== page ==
Qualifying for Higher Payments…In Advance

140276734Someday, when many least expect it, inflation risk will drive up interest rates, and they’ll go up for more than just a few quarters.

When that finally happens, two things will impact how some homeowners’ adapt to higher payments: the velocity of rate hikes and the degree of income growth in the economy.

Our story in today’s Financial Post (Mortgage affordability depends on…) weighs in on those two factors and ponders some effects of a 2% rate increase.

One of the takeaways is that most mortgagors could easily handle that kind of rate-bump. Some, however (20% according to CAAMP and BMO surveys), would have a far tougher time.

It’s that latter group that regulators had in mind when they instituted a precautionary measure called the “benchmark qualifying rate.”

The benchmark rate came along two years ago. Its purpose was to help ensure that borrowers could afford their mortgage payments when rates rise. And, generally speaking, it does an okay job of that.

But it’s far from foolproof. For example:

  • Insured borrowers who choose a variable or 1- to 4-year fixed term must currently prove their ability to afford payments at the 5-year posted rate. That rate is 5.24% as we write this. But:
    • Most lenders don’t require that same test for uninsured borrowers (those with 20%+ equity). Those borrowers are tested at a lower hurdle, like the 3-year fixed rate.
    • The thinking is that there’s enough value in the property to discourage default and recoup losses in a liquidation scenario.
    • That is true the vast majority of the time, but not always.
  • Benchmark qualifying rates do not apply if you choose a standard fixed term of five years or more.
    • People taking 5-year mortgages only need to qualify at the offered rate (aka, “contract rate”). At 2.98% to 3.19%, recent contract rates have been just a hair above most variable rates.
    • If rates rose 2%, however, payments on a thirty-year $200,000 mortgage at 3.19% would jump 22.6%. There is currently no test to ensure a 5-year borrower can bear that kind of increase at renewal.
  • Qualifying rates don’t control the debt that people incur after getting a mortgage.
    • It’s not unheard of for folks to buy a new car or take on other big-ticket or revolving debt right after their mortgage closes. Many people are knowledgeable enough to apply for that credit after closing, so as not to jeopardize their approval.
    • Once a mortgage is in place, it can become all too easy to get comfortable with the low-low payments, and ramp up discretionary spending further.
    • Doing this raises peoples’ debt ratios, of course, and makes a minority of borrowers less able to withstand higher rates.
  • Unexpectedly rapid price increase (for things like gas, utilities, taxes, etc.) or “underemployment” (having to take a lower paying job) can further diminish a leveraged borrower’s cash flow. This, in turn, encourages additional debt accumulation and traps some in a coiling debt cycle.

The Positive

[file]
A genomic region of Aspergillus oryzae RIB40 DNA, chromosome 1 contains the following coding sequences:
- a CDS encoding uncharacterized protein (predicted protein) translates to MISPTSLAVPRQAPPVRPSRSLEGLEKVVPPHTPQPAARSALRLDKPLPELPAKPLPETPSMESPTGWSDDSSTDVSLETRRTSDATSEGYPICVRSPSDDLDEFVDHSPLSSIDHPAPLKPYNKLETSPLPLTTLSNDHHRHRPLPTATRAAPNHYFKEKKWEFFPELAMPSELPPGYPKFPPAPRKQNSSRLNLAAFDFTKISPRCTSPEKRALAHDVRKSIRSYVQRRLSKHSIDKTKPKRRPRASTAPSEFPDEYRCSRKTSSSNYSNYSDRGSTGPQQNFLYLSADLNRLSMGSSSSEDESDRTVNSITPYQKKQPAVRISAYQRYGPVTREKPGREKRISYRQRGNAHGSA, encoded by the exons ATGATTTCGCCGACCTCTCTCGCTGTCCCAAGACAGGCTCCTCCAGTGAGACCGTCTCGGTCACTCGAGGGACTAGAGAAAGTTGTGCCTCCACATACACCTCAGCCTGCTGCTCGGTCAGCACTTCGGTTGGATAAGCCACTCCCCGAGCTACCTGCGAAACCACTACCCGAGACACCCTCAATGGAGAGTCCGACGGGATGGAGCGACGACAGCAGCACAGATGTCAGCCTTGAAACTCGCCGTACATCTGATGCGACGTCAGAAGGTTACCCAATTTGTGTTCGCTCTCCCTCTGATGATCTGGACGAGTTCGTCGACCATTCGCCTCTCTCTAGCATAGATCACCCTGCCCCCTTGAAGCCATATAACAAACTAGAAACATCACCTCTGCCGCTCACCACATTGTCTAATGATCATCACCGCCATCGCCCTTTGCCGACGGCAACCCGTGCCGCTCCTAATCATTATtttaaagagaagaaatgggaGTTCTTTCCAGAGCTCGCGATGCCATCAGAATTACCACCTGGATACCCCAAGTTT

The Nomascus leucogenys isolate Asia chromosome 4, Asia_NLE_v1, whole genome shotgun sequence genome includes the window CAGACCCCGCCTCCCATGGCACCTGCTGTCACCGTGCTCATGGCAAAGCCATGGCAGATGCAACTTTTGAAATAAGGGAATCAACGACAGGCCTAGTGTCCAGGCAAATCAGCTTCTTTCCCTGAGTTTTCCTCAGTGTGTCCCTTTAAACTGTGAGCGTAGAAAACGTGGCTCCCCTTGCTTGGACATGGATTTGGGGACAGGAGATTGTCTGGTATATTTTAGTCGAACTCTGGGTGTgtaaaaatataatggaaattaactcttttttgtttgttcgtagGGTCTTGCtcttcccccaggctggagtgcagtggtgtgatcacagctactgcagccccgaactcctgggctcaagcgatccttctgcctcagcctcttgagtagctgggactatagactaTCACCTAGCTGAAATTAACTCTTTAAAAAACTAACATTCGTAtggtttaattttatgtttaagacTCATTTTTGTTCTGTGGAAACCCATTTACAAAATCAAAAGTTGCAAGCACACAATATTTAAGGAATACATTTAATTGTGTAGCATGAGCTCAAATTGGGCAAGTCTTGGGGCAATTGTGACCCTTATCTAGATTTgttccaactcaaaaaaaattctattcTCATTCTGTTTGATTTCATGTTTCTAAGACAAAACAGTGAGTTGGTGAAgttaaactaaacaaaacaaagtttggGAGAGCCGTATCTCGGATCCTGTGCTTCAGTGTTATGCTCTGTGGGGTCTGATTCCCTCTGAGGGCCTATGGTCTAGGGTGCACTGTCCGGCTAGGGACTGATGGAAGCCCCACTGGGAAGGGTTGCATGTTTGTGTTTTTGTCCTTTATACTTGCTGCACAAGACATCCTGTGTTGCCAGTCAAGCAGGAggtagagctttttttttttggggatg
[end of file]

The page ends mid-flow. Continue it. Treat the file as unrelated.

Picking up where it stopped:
The good news is that the risk groups described above are the minority. Most borrowers will be nowhere near the affordability danger zone when rates increase 2%. The average mortgage holder’s total debt service ratio was just 29% at last count, according to CAAMP. The traditional maximum is 40%, and lenders allow up to 44-45% for more qualified applicants.

Additionally, CAAMP estimates that less than 1% of borrowers would have a TDS ratio north of 45% if variable rates rose 2.50%.

The Likely Result

Despite that, it’s possible that regulators will tighten qualification rates anyway, potentially within 6-12 months. New OSFI guidelines, for example, might impose qualifying rates on all borrowers, including on conventional mortgages.

Some observers, like TD’s chief economist Craig Alexander, propose a general minimum qualification rate. That rate could be set at something like 2.50% above prime (5.50% today). It would then be part of an income test applied to all applicants, regardless of default insurance, their mortgage term, amortization, or rate type.


Of all the mortgage regulations that could be enacted, this one seems most practical. We’ve written voluminously about how unnecessary lending regulations penalize strong borrowers. They do that by taking away economically-important mortgage options from people that don’t add risk to the system.

Stronger qualification rate guidelines are different. They are warranted safeguards because they can be applied to everyone without unreasonable repercussions.

At the end of the day, homeownership can be a lot of fun. But, it comes with a degree of financial risk and plenty of expenses, of which many are unforeseen. When it’s most fun, however, is when you don’t have that nagging seed of doubt about affording your payments.

Rob McLister, CMT

  1. Great post as usual Rob Long term affordability is critical to succesful homeownership and when rates will rise and by how much is anyone’s guess but of course will effect all borrowings not just the mortgage. Unfortunately a lot of consumers don’t take into account the many unforeseen life events and unexpected expenses that cause many to have financial challenges after they buy or refinance their homes. Qualifying guidelines use gross incomes and a lot of expenses that families have such as day care and cost of operating two autos are not taken into accunt. Mortgage professionals can further differentiate themselves from the banks by educating their clients with a long term plan to mitigate increaes in rates on all their debts beyond just the mortgage so the client can enjoy their home in the long term.